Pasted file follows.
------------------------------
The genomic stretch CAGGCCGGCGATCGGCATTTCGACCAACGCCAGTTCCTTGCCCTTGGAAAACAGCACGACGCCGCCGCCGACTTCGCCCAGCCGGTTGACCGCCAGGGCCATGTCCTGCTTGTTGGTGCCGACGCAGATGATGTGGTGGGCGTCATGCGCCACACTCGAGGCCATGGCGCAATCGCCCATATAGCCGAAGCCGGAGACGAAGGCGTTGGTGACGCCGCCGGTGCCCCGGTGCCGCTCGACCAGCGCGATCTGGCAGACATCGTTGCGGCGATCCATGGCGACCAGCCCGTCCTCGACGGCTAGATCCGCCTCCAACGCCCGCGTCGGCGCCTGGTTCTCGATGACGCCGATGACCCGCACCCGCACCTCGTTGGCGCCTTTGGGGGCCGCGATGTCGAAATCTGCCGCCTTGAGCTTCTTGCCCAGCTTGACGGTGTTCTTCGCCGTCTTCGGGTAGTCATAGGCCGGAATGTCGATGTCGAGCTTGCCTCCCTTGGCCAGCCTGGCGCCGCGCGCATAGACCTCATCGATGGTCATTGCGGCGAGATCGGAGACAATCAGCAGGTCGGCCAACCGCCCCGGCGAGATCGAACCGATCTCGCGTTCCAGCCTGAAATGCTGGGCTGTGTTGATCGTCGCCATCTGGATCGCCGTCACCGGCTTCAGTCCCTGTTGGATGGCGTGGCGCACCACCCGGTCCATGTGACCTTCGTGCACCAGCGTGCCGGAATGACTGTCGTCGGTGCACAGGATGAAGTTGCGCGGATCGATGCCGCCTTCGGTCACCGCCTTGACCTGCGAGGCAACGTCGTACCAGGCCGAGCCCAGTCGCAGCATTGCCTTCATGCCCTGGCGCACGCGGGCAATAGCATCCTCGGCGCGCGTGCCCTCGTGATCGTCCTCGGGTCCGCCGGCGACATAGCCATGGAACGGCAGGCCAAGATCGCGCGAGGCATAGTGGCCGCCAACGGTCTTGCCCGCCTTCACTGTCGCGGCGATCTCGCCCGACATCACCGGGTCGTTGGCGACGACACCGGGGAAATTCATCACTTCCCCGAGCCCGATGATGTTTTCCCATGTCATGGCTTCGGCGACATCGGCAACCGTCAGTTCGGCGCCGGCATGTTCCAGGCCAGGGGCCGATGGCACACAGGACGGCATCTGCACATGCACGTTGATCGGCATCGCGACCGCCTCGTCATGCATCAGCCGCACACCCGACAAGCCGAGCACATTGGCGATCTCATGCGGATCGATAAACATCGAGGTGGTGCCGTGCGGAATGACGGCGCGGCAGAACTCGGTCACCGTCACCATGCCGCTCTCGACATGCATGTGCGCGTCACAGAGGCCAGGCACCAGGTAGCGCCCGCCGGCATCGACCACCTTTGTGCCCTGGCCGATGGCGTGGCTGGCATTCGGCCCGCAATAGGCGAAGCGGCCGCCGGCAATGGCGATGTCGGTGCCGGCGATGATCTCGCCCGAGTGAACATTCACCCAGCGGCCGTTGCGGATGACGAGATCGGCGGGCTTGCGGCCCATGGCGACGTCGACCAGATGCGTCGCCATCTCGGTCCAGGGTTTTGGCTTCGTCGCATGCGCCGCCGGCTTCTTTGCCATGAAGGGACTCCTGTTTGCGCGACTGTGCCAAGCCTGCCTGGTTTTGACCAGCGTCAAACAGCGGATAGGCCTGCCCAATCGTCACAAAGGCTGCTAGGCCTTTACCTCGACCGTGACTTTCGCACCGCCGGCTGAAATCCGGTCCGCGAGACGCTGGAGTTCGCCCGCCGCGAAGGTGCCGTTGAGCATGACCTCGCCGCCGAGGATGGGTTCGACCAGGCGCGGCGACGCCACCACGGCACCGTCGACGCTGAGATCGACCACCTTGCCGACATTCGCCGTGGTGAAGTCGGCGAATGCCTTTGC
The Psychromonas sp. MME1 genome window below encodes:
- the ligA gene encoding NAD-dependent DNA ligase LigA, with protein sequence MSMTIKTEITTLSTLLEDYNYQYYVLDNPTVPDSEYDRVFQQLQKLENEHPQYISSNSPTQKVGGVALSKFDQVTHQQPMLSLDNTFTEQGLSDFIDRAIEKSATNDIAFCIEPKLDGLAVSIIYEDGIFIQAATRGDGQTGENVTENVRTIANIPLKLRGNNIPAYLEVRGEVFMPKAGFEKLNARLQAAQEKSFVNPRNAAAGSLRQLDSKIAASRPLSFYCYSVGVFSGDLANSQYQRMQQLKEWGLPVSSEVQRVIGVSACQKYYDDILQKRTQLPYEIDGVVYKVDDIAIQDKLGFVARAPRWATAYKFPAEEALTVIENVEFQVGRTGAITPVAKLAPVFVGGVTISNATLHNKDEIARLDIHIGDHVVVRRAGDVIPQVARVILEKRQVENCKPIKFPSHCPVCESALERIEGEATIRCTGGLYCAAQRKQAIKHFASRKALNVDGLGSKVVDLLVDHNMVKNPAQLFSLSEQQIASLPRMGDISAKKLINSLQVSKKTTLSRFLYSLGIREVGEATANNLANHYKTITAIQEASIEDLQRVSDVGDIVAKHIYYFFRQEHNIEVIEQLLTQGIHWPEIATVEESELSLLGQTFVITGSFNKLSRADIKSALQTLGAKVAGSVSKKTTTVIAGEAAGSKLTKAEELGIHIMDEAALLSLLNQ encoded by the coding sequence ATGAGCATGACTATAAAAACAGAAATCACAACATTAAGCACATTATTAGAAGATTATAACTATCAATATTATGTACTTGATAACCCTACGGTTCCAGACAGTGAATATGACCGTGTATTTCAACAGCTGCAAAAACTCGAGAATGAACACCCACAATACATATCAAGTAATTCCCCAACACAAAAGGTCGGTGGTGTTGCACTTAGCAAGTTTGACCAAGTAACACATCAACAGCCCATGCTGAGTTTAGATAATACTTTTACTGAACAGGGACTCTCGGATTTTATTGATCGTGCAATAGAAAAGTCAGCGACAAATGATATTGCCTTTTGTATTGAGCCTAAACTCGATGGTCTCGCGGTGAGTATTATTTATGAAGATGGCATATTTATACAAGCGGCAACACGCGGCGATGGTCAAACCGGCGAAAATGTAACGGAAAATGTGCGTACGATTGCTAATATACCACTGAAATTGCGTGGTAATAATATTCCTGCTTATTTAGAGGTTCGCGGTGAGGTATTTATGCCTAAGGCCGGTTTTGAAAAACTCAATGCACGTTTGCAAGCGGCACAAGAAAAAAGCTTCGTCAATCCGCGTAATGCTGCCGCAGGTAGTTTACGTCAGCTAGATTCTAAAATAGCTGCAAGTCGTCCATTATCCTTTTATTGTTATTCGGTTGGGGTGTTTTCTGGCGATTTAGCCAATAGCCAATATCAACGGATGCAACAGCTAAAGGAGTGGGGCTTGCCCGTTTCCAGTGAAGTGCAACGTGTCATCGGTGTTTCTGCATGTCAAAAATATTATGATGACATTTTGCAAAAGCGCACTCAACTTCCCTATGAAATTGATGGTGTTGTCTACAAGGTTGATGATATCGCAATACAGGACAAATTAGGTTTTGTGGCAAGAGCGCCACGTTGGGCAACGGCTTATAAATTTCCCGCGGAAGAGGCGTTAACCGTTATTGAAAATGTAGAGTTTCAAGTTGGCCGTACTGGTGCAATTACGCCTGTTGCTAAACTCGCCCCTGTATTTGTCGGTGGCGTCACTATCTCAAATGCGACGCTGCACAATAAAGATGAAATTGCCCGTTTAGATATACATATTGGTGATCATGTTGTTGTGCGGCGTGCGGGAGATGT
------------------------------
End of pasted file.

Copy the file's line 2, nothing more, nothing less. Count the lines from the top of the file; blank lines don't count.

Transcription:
The Psychromonas sp. MME1 genome window below encodes: